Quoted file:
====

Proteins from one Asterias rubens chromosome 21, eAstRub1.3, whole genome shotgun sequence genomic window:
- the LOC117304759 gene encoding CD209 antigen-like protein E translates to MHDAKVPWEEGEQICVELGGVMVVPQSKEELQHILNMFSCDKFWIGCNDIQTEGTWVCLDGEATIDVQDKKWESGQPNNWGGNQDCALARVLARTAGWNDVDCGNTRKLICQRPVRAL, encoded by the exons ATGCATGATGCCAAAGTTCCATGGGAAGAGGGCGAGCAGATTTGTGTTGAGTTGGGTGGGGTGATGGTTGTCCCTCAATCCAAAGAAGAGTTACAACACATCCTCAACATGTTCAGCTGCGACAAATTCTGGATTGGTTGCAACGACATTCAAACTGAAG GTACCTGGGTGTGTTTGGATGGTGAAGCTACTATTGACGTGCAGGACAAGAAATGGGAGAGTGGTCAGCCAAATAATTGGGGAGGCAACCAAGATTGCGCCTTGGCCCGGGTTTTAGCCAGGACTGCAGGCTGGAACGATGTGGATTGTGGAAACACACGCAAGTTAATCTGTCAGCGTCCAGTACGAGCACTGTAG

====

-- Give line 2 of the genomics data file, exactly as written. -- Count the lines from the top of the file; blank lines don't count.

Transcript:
- the LOC117304759 gene encoding CD209 antigen-like protein E translates to MHDAKVPWEEGEQICVELGGVMVVPQSKEELQHILNMFSCDKFWIGCNDIQTEGTWVCLDGEATIDVQDKKWESGQPNNWGGNQDCALARVLARTAGWNDVDCGNTRKLICQRPVRAL, encoded by the exons ATGCATGATGCCAAAGTTCCATGGGAAGAGGGCGAGCAGATTTGTGTTGAGTTGGGTGGGGTGATGGTTGTCCCTCAATCCAAAGAAGAGTTACAACACATCCTCAACATGTTCAGCTGCGACAAATTCTGGATTGGTTGCAACGACATTCAAACTGAAG GTACCTGGGTGTGTTTGGATGGTGAAGCTACTATTGACGTGCAGGACAAGAAATGGGAGAGTGGTCAGCCAAATAATTGGGGAGGCAACCAAGATTGCGCCTTGGCCCGGGTTTTAGCCAGGACTGCAGGCTGGAACGATGTGGATTGTGGAAACACACGCAAGTTAATCTGTCAGCGTCCAGTACGAGCACTGTAG